Why the BBB is Like the Mafia!
If you’ve ever seen a mafia movie or even know little about the mafia, the Better Business Bureau is just a fancy version of it. If you ran a business in the mafia’s territory, you would be offered protections as long as you paid them off. Once you stopped paying them off, they wouldn’t protect you anymore and couldn’t guarantee your safety. See the resemblance to the BBB?
The Better Business Bureau does the same thing. You pay for your grade with them. They have denied it over the years after countless claims of their resembled racket. I have encountered it first hand. They gave my company an F when I cancelled with them, even though I had been around for four years and even had zero claims against me. I had nothing. It was like a spiteful reaction to me leaving their “protections.” What a joke! It took me months to even get off the BBB once my business closed down.
When I hear people say they will report companies to the BBB, I always laugh and explain to them how their system really works. How can you be fair in the process when your entire rating system is based on who pays and who doesn’t to be accredited? Conflict of interest much? While the BBB does show consumers scams and what not, their grading system is a joke. A useless joke. If you want to provide feedback on a company, just write a review on Yelp or Google. That has more impact than running to the BBB.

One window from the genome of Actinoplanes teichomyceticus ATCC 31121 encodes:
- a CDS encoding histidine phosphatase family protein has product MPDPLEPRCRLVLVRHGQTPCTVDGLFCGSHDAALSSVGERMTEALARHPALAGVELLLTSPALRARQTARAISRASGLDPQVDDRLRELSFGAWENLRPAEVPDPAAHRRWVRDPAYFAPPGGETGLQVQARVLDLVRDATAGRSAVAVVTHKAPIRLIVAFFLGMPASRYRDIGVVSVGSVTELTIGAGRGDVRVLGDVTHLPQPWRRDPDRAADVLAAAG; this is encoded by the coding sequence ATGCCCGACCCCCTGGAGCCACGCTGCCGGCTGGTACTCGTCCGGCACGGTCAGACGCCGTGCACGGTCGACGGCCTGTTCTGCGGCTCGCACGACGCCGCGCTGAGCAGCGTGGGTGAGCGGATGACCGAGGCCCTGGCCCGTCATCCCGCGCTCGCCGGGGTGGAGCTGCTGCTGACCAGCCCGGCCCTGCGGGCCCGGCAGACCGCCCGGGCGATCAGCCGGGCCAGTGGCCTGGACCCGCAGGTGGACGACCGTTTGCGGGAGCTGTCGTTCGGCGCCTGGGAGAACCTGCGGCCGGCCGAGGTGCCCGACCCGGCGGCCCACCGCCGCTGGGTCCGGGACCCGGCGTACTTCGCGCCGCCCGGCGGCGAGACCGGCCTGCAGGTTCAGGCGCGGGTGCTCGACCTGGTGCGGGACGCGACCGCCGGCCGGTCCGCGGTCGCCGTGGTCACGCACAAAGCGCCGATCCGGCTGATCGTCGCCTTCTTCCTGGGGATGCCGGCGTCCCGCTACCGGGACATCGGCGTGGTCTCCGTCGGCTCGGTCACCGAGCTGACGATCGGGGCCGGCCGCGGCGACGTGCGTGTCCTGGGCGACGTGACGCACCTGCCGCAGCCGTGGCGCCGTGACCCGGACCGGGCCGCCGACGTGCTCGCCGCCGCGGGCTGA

Anyway, I thought I would share my experience with the modern day mafia, oops, I mean the Better Business Bureau. I have seen first hand how their system works and I think its a crock of something nasty. The consumer has a lot of power these days, but the BBB is not one of them. They run just like the mafia and they should be exposed as such. If you’re a business, don’t waste your money with them, unless you just want an easy A. If only school was that easy…
PS. Since the Better Business Bureau is like the modern day mafia, I could be putting my life on the line with this post. If you don’t hear from me in a few days, start investigating. I could be locked up in their headquarters being interrogated with a large wooden cutout of the letter “F”!
What do you think of the BBB? Have you used them before to report a company?